The world’s best-preserved dinosaur was found in Alberta, Canada in 2011. The discovery got here as a shock, because it was found by a heavy-equipment operator named Shawn Funk who was working on the Millennium Mine, an unlimited pit 17 miles north of Fort McMurray, Alberta.

The fossil, dubbed the ‘4 legged tank’ is a newfound species of nodosaur, which lived halfway by way of the Cretaceous interval, between 110 million and 112 million years in the past.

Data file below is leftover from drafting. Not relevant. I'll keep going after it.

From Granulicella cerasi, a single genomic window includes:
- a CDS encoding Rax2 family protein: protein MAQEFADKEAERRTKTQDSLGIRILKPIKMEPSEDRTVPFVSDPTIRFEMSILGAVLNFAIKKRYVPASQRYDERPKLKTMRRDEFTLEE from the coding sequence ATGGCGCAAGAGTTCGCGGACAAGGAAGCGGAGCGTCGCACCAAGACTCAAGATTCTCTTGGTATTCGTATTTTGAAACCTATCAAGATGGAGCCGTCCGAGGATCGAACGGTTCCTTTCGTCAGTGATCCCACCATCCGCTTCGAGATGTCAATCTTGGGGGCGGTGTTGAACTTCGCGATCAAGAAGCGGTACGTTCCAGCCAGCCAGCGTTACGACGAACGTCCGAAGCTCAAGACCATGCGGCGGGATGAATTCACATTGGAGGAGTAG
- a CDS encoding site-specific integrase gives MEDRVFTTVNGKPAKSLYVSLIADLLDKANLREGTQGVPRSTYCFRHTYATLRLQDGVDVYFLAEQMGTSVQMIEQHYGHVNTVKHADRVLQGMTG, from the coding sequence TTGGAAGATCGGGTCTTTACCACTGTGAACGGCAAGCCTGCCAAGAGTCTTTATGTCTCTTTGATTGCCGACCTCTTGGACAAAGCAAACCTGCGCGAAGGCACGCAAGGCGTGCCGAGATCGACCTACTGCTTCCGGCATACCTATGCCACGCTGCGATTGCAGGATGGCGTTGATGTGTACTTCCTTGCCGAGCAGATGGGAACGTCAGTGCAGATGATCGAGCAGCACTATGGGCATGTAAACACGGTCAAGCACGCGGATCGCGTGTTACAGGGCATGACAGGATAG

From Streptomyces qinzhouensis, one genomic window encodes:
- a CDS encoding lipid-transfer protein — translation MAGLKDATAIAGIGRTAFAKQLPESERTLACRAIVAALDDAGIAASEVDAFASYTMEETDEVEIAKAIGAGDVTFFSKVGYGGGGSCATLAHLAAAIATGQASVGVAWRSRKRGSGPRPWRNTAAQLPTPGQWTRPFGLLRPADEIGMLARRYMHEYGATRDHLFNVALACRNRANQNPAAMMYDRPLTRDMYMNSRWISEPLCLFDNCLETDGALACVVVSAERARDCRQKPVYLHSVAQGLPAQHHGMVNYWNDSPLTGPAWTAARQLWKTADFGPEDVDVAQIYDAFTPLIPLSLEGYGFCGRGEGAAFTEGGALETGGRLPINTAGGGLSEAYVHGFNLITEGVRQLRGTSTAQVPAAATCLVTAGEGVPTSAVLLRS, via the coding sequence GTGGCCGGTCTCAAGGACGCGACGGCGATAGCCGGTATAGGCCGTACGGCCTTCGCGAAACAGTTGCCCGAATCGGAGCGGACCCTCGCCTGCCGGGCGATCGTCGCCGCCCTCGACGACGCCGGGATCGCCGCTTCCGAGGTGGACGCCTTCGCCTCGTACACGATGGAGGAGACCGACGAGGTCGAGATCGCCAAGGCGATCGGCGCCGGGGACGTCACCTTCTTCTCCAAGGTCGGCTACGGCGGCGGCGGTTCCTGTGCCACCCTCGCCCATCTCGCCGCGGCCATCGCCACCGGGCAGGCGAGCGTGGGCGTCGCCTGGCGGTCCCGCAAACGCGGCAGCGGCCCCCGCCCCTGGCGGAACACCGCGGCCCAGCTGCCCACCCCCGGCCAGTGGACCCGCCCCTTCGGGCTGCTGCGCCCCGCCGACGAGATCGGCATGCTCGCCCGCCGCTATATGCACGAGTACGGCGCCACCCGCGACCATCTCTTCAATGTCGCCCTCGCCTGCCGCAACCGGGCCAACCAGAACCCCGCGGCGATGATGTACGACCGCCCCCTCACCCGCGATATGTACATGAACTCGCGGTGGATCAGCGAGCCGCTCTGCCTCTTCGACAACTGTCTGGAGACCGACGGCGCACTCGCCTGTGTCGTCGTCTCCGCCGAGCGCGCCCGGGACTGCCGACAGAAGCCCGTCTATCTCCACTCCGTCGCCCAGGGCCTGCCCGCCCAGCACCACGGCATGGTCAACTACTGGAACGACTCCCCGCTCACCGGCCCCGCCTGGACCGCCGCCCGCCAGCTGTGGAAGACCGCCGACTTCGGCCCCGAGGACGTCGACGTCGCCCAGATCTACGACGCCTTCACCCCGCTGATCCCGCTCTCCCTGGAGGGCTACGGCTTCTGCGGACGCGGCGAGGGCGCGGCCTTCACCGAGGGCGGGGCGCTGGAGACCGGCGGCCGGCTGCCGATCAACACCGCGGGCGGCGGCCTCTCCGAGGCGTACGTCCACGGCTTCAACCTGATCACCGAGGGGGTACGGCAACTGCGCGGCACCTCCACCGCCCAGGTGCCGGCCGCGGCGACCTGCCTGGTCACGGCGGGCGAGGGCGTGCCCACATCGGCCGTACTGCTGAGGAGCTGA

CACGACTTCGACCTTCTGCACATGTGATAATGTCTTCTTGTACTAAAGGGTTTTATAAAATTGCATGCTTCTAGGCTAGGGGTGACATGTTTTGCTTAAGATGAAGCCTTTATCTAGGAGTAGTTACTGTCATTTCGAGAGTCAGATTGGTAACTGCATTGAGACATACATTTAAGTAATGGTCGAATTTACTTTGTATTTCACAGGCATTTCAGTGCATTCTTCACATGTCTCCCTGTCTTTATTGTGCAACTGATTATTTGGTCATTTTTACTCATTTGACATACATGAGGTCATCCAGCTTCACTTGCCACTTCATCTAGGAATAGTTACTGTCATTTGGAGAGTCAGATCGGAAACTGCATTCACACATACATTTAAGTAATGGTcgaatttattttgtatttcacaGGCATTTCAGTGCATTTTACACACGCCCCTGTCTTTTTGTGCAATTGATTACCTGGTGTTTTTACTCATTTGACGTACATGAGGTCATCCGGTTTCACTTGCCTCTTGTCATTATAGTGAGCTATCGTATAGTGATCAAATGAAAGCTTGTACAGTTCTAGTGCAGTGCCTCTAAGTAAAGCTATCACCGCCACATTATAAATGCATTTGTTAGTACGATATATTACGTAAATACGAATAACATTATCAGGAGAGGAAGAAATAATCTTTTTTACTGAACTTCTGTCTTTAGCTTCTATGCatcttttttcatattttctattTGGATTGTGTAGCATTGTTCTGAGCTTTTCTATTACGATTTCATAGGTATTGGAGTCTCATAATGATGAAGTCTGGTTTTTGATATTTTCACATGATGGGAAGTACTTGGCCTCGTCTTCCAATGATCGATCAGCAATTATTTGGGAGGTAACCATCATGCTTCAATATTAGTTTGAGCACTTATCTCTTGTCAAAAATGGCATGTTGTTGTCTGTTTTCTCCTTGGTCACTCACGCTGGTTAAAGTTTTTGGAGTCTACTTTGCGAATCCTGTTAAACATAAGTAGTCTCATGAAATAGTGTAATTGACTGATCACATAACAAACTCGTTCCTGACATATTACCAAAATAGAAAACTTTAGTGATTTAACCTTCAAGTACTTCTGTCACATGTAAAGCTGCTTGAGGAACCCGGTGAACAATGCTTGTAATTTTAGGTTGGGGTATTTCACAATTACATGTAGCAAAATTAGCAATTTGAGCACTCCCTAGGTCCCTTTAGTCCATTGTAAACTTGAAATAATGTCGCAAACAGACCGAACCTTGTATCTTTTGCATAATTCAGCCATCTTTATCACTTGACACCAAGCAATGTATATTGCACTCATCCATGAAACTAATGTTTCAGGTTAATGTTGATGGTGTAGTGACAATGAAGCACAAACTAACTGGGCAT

The creatures had been round 18 ft (5 meters) lengthy on common and weighted as much as three,000 kilos (1,300 kg) and it featured two 20-inch-long spikes which protruded from its shoulders.

Images: Credit Robert Clark, National Geographic.

The fossilized stays of this specific specimen are so well preserved that remnants of pores and skin nonetheless cowl bumpy armour plates alongside the dinosaur’s cranium based on reviews in National Geographic.

The fossil was despatched to the Royal Tyrrell Museum of Paleontology the place they spent the following six years engaged on uncovering the beast throughout the 2,500-pound (1,100 kg) lump of earth.

The Nodosaur will now kind a part of The Royal Tyrrell Museum’s new exhibit, Grounds for Discovery, in Drumheller, Alberta.